EEG Asymmetry and ERN: Behavioral Outcomes in Preschoolers

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Research has documented reciprocal influences between approach-related and inhibition-related neural activity in adults. However, associations between neural systems of approach and inhibition have not been tested in children. It is thus unclear whether these links are present early in life and whether associations between neural systems of approach and inhibition have long-term behavioral consequences. To address these gaps in the literature, we used electroencephalography (EEG) to examine associations between approach-related neural activity (i.e., hemispheric asymmetry) and inhibition-related neural activity (i.e., error-related negativity [ERN]) in preschool-aged children. Furthermore, we explored whether interactions between asymmetry and ERN predicted social inhibition, a precursor to anxiety problems, or symptoms of Attention Deficit Hyperactivity Disorder (ADHD) six months later. Similar to research on adults, greater left asymmetry (i.e., greater approach-related neural activity) was correlated with reduced ERN amplitude (i.e., weaker inhibition-related neural activity). The interactive effect of asymmetry and ERN amplitude did not predict ADHD symptoms, but did predict social inhibition. When ERN was greater, less left asymmetry was associated with higher levels of social inhibition. Results were most prominent at parietal EEG sites. Implications for understanding the development of the overlap in neural systems of approach and inhibition are discussed.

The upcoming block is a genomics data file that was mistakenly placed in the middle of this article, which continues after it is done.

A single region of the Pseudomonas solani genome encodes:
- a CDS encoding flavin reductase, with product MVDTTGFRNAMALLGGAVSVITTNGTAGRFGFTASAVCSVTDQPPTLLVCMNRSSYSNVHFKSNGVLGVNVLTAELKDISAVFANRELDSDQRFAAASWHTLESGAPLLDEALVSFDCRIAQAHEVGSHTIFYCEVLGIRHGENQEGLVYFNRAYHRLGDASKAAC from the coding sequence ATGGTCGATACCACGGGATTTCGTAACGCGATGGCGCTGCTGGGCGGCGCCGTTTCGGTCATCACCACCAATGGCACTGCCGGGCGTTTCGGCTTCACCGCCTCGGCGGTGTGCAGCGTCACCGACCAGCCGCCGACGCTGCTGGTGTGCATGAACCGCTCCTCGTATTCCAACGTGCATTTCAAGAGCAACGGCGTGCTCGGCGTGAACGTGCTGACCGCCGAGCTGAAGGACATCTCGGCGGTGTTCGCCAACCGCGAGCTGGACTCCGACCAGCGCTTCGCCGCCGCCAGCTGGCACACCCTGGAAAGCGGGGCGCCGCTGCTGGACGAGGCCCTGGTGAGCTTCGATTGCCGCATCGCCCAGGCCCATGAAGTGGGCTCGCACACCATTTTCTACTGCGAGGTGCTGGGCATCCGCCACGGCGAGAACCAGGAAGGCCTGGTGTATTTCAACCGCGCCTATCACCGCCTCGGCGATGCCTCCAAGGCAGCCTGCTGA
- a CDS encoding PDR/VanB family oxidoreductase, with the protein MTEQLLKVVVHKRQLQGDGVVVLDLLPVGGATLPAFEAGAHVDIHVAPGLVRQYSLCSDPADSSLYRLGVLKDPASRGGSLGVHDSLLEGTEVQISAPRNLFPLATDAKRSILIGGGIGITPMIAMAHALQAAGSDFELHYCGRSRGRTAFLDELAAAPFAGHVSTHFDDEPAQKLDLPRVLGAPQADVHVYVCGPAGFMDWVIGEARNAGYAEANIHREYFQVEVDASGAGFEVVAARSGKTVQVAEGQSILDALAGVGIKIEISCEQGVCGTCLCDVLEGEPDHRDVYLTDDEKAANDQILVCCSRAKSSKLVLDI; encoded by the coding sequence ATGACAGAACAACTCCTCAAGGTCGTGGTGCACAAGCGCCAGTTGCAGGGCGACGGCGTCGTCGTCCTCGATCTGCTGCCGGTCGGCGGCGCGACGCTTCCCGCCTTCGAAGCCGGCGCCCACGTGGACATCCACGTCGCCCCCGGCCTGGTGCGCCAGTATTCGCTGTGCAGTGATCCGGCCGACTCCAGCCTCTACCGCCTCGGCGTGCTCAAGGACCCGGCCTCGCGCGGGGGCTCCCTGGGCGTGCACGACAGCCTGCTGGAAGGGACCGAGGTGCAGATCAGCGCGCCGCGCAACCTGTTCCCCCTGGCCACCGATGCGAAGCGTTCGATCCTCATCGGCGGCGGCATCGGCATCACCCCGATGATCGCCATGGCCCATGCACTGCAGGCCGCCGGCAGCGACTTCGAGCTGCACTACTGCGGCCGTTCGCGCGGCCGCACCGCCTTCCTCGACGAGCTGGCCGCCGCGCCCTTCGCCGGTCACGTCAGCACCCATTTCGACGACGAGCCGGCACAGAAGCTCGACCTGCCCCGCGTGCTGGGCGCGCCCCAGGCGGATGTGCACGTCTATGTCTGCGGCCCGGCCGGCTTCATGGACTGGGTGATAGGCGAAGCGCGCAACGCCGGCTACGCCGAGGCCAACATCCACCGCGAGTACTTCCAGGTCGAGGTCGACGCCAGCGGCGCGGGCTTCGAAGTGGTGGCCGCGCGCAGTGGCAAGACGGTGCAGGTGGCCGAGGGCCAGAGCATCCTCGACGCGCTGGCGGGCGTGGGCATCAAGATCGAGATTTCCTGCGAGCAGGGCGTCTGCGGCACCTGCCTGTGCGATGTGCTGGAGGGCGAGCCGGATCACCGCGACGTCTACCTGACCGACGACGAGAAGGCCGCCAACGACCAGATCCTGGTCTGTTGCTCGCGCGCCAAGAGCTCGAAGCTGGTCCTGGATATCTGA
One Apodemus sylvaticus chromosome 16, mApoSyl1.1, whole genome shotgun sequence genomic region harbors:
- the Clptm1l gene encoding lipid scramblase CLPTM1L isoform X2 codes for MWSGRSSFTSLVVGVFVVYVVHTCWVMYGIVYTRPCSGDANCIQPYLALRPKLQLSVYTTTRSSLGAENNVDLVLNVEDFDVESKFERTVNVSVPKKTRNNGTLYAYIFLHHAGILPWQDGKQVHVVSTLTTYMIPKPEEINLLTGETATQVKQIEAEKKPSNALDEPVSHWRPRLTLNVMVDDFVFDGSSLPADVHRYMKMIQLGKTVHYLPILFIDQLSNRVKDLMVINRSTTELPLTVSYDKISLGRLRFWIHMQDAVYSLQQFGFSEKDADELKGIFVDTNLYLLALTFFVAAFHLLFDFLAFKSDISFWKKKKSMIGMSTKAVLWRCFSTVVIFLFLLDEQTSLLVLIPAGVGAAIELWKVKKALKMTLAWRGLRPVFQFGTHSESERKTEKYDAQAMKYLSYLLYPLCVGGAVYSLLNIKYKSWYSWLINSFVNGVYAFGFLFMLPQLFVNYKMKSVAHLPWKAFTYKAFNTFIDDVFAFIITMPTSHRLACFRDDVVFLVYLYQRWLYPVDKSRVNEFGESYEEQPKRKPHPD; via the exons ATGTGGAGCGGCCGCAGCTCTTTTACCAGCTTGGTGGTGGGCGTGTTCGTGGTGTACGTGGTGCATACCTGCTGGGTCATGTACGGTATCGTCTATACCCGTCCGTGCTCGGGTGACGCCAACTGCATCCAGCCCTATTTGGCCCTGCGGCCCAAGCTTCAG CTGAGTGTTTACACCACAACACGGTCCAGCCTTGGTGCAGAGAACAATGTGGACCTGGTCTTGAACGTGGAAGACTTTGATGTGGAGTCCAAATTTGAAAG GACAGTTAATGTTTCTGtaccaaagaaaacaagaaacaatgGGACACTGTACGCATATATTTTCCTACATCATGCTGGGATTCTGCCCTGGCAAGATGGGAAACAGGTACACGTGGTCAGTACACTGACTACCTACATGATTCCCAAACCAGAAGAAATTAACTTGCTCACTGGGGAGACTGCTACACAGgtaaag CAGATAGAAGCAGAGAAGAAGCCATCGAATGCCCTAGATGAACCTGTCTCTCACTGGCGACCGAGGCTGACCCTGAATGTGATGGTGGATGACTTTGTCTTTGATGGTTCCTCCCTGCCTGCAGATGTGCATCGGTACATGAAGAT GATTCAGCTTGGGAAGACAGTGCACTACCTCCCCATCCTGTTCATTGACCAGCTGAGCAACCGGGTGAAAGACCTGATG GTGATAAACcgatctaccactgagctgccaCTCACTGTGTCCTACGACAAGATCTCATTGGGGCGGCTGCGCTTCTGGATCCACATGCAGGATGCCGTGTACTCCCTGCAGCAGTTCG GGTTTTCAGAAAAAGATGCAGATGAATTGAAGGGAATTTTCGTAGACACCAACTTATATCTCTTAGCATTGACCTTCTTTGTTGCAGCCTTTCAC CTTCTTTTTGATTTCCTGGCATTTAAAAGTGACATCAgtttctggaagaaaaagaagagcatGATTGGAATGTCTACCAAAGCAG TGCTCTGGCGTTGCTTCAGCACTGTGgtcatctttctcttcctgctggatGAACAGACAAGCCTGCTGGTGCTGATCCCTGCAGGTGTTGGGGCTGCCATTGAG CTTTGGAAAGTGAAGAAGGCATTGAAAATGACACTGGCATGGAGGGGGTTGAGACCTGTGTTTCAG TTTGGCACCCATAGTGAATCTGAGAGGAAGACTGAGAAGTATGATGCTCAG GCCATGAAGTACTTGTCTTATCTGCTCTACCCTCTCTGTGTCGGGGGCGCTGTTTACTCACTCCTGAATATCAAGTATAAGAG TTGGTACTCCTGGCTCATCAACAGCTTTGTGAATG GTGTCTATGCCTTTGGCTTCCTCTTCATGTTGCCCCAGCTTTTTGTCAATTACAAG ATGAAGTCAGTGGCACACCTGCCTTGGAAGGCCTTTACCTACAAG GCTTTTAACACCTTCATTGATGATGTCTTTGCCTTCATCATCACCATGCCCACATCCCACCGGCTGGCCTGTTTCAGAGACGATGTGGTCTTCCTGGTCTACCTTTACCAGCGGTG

Begnoche, J. Patrick, Rebecca J. Brooker, and Matthew Vess. "EEG Asymmetry and ERN: Behavioral Outcomes in Preschoolers." PLoS One 11, no. 5 (May 2016): e0155713. DOI: 10.1371/journal.pone.0155713.
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